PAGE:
Indulge me here a moment. I’m a mom of a preschooler who will be going to kindergarten next year. And right now, it’s so cold that school may be canceled tomorrow. I’m focused on making sure that our pipes don’t freeze and that we keep the driveway and sidewalk passable from all the snow.
I’m not ready to start thinking about next year. After spring break. After the rest of the school year. After summer school. After the long, lazy days of playing in the pool and around the neighborhood and riding bikes. I’m not ready to think about the first week of September and what my baby is going to be doing!
But I don’t really get that choice. I have friends who’ve already registered their children for kindergarten for next year. In fact, they’ll find out this coming Friday whether they got into the full day kindergarten program or just the half day one.
In other words, I shouldn’t really complain.
But tonight, I went to a meeting about transitioning from the early learning center to kindergarten. It was actually quite informative, and I’m glad I went. They had a whole panel of people from different kindergarten programs and therapists and teachers at our current school to describe what they do and answer questions.
Yeah. Let me ask questions. They regretted that, I think. I ask a lot of questions because I want to understand things. That and I have a husband who teaches in the district, so I get partial information on a lot of things that others may not have learned yet.
From listening to the presentation, I’m pretty sure that Mister Man will go to his home school. He won’t need to go to one of the special programs throughout the district, and for that I’m grateful. I’m pretty sure that he’ll receive services, but they really try to push them in the classroom versus making it a big thing where he is pulled from the classroom and made aware that he’s so different. It really takes away some of the worry.
Plus, I found out that they have a great program that is open to residents across the district — special education and not — to get ready for kindergarten. And more importantly, that the slots fill up really fast. Now I know not to dither and to make sure I turn in that form as quickly as possible. I won’t wonder whether or not he’ll go to summer school via the early learning center like he has the past two summers and then end up not getting into the program. And best of all, if the ELC recommends that he attend the program, they provide bussing, so that’s one less worry for me. Yay!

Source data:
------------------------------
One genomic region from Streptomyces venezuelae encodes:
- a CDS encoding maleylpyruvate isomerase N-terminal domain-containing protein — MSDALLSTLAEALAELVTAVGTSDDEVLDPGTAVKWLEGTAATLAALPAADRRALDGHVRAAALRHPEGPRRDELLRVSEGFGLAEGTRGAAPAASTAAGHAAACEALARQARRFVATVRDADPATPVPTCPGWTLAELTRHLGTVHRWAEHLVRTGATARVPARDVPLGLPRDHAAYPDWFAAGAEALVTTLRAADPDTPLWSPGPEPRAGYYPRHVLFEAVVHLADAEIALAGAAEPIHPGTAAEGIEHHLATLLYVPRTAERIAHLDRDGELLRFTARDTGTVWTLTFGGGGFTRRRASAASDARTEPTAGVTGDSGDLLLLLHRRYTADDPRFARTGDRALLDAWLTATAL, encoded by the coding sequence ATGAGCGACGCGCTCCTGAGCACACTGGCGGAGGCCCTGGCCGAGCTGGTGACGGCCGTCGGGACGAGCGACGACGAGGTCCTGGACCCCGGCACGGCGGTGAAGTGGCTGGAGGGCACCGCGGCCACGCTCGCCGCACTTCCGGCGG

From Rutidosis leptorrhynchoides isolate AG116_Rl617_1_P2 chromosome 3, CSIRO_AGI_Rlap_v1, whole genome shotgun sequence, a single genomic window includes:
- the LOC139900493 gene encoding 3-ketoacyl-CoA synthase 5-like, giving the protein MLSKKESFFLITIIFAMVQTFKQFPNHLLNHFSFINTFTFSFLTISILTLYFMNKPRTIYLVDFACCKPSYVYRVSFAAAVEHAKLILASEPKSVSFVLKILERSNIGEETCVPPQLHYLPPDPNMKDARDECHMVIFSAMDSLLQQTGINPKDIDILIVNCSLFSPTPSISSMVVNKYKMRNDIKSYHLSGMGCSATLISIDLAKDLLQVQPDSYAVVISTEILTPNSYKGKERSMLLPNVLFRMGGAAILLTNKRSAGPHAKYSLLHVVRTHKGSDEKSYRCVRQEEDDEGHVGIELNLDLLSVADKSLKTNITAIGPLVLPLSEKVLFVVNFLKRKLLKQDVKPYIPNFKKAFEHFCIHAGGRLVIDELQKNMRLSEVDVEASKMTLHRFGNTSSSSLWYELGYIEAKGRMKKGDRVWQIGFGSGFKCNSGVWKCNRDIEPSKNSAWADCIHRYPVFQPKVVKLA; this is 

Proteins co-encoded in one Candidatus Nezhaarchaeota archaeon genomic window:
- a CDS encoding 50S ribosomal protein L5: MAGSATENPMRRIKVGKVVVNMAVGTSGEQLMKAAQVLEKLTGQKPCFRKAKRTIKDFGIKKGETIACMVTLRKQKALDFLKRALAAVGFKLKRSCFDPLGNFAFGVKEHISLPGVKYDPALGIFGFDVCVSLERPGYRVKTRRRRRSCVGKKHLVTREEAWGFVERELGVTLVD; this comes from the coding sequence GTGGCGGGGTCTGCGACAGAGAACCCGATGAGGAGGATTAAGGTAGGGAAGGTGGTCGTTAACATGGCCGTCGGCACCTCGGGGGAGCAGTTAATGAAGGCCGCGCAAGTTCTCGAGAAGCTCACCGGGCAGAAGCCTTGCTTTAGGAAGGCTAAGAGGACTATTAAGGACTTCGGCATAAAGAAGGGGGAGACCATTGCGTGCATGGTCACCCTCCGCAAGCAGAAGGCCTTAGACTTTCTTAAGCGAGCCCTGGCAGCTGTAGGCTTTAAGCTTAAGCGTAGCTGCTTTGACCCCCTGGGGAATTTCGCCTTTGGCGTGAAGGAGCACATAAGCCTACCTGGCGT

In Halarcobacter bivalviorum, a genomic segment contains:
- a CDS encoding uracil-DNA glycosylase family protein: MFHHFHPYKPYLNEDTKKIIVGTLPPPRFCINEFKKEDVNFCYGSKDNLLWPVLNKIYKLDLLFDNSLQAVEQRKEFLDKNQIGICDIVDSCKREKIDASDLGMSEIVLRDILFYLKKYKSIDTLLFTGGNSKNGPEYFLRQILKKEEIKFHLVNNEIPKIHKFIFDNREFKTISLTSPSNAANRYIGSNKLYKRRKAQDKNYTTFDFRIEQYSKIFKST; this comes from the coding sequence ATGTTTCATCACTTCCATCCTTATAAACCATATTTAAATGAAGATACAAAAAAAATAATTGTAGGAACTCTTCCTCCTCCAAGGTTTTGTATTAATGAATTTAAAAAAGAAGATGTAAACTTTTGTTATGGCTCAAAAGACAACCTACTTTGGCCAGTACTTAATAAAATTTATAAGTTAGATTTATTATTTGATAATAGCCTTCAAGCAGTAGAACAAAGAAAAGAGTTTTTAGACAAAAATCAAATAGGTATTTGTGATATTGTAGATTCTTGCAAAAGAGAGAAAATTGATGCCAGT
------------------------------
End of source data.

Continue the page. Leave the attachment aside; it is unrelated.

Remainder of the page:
Interestingly, only three of the schools in our district do any sort of kindergarten screening. I’m not an expert, but I always thought they did assessments of kids before they went to kindergarten to get a sense of what they do and don’t know. Fortunately, my home school is one of those, so Mister Man will head over to the school one day in March with another four or six kids for an hour and a half. They’ll test his hearing and vision and see if he knows his letters, recognizes colors and shapes, can count to twenty and the like. Yeah. I’ll have to make sure that he shows them what he actually knows so that …
they can make sure to provide him with the differentiated education my district is so proud of. Apparently they really mean it when they say that the kids who know how to read are given extra work and higher level concepts to focus on rather than being bored. I’ll believe it when I see it, but they really pushed it tonight. In fact, they said that if the level of acceleration is enough that they’re doing completely different things from the rest of the class, they’ll involve the gifted coordinator in the district from the get-go instead of waiting for the testing they ordinarily do in second grade. The last thing anyone wants — whether they know it or not at this point — is for Mister Man to be bored!
He has an IEP, and he’ll continue to have an IEP. This fall he’ll be re-evaluated because it’s time for the three year evaluation (that I also learned about tonight). Who knows what this will show, but the schools are very willing to continue to provide consult services to keep an IEP open in case the progress made doesn’t continue. That prevents having to go through all sorts of testing and other hoops if the need to reopen an IEP comes up. But fingers crossed, one day soon he will graduate from needing an IEP. I’d love to see him a totally “normal” kid, but if that doesn’t happen this district provides great support, and it’s the best place for him. As long as he’s happy, that’s all I ask.
And best of all, the principal agreed to my suggestion that we put together a voluntary list of parents in the school who have children moving on to kindergarten throughout the district who want to get together with other children from their anticipated schools prior to the school year. Yay! I’ll actually know someone other than the few kids in our neighborhood who will be moving on with us. And more importantly, I’ll have some more resources who will get my concerns and frustrations, having lived through them theirselves. I’m making up the form tonight, and we’re starting to pull the list together at Dad’s Night next month!
And soon. All too soon. In nine short months, I’ll have a kindergartener on my hands!